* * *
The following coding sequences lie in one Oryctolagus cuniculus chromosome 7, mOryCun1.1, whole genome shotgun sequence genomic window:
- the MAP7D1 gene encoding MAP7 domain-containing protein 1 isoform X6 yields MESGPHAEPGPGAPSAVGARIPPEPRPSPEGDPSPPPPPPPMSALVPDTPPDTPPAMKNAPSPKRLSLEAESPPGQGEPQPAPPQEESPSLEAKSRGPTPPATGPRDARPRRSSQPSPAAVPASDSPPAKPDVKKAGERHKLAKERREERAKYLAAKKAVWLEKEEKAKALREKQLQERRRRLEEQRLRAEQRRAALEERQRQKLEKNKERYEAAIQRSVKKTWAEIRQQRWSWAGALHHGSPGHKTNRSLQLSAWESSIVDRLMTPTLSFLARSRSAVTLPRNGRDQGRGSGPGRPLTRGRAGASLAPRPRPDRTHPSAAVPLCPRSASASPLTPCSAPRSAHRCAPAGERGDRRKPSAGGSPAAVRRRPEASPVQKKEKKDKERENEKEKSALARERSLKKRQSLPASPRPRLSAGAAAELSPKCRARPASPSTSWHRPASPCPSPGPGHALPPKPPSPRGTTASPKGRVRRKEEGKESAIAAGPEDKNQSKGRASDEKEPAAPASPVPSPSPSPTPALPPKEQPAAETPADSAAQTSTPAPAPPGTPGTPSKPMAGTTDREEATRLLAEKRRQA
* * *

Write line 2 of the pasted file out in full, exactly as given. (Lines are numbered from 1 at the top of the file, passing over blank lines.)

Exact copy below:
- the MAP7D1 gene encoding MAP7 domain-containing protein 1 isoform X6 yields MESGPHAEPGPGAPSAVGARIPPEPRPSPEGDPSPPPPPPPMSALVPDTPPDTPPAMKNAPSPKRLSLEAESPPGQGEPQPAPPQEESPSLEAKSRGPTPPATGPRDARPRRSSQPSPAAVPASDSPPAKPDVKKAGERHKLAKERREERAKYLAAKKAVWLEKEEKAKALREKQLQERRRRLEEQRLRAEQRRAALEERQRQKLEKNKERYEAAIQRSVKKTWAEIRQQRWSWAGALHHGSPGHKTNRSLQLSAWESSIVDRLMTPTLSFLARSRSAVTLPRNGRDQGRGSGPGRPLTRGRAGASLAPRPRPDRTHPSAAVPLCPRSASASPLTPCSAPRSAHRCAPAGERGDRRKPSAGGSPAAVRRRPEASPVQKKEKKDKERENEKEKSALARERSLKKRQSLPASPRPRLSAGAAAELSPKCRARPASPSTSWHRPASPCPSPGPGHALPPKPPSPRGTTASPKGRVRRKEEGKESAIAAGPEDKNQSKGRASDEKEPAAPASPVPSPSPSPTPALPPKEQPAAETPADSAAQTSTPAPAPPGTPGTPSKPMAGTTDREEATRLLAEKRRQA